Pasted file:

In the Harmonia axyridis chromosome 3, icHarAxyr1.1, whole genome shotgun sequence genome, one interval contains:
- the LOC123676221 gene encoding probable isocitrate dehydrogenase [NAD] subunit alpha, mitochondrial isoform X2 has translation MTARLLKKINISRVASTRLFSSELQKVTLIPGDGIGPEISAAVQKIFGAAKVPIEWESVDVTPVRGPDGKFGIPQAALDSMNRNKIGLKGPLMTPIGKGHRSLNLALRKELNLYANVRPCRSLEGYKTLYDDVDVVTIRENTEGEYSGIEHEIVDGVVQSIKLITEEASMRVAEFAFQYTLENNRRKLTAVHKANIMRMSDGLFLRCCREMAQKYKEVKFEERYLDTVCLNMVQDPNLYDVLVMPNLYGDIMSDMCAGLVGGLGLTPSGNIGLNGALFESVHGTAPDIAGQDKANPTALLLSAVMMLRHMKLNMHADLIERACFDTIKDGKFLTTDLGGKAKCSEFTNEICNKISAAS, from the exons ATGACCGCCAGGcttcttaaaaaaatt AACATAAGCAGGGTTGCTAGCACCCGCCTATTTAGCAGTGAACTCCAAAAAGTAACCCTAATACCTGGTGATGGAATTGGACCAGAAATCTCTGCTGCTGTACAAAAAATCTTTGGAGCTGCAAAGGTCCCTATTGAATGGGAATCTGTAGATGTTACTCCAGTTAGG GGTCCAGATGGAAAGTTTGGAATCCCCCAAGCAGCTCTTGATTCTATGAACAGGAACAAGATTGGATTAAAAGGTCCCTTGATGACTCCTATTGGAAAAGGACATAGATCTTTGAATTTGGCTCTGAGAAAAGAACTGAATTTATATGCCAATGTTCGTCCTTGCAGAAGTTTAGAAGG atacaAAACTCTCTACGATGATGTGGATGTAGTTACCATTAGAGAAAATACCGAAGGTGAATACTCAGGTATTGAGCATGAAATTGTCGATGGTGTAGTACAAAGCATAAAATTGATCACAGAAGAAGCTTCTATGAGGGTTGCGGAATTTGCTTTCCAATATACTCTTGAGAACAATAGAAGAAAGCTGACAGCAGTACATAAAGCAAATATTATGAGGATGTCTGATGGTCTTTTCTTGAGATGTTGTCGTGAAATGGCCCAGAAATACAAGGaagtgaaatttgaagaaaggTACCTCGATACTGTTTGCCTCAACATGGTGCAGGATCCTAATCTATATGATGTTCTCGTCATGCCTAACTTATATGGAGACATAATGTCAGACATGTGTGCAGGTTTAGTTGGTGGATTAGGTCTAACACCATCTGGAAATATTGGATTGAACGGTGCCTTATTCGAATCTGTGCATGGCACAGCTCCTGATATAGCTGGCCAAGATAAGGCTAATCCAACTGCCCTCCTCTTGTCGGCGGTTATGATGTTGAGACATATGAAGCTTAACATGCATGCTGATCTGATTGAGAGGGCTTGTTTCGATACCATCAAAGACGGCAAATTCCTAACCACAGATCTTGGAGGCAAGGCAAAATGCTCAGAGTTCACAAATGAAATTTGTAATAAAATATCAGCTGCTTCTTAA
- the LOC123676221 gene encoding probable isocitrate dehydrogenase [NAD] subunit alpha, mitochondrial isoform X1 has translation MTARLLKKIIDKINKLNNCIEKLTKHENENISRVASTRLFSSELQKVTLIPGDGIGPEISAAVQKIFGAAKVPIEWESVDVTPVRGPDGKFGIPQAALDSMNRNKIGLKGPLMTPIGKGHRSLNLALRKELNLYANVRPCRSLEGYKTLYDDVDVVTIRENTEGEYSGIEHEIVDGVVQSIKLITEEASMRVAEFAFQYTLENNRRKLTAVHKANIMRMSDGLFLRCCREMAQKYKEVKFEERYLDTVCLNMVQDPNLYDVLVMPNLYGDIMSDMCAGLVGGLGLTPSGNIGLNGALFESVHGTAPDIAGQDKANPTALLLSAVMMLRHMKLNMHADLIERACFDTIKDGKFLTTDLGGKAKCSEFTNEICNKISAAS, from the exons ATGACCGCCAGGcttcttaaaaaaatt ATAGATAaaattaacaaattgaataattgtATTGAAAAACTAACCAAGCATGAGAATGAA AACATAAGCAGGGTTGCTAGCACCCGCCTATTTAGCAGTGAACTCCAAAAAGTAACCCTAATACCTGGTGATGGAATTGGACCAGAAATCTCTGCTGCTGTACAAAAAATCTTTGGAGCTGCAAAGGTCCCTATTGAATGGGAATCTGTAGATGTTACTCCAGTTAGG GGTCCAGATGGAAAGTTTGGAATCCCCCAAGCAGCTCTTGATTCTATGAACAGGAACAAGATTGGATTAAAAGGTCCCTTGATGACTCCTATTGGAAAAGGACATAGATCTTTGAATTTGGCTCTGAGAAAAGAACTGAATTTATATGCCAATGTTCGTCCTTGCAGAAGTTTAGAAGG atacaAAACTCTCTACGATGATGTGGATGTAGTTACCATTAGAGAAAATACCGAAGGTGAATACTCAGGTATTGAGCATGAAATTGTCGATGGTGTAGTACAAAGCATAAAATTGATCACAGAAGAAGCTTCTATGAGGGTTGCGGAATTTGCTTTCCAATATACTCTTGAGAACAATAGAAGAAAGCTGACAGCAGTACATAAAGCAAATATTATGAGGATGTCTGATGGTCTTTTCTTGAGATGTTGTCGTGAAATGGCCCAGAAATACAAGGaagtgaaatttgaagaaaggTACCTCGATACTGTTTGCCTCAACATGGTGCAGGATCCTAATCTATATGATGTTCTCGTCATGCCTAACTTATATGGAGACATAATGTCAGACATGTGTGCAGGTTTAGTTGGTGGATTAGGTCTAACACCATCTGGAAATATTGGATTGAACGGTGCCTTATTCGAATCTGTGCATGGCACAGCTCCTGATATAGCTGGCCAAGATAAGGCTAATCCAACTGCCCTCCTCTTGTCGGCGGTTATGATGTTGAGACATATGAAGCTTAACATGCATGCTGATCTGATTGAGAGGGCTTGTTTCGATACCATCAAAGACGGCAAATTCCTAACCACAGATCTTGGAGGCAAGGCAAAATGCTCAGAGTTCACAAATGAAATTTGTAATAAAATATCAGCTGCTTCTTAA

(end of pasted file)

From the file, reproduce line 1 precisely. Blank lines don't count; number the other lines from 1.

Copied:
In the Harmonia axyridis chromosome 3, icHarAxyr1.1, whole genome shotgun sequence genome, one interval contains: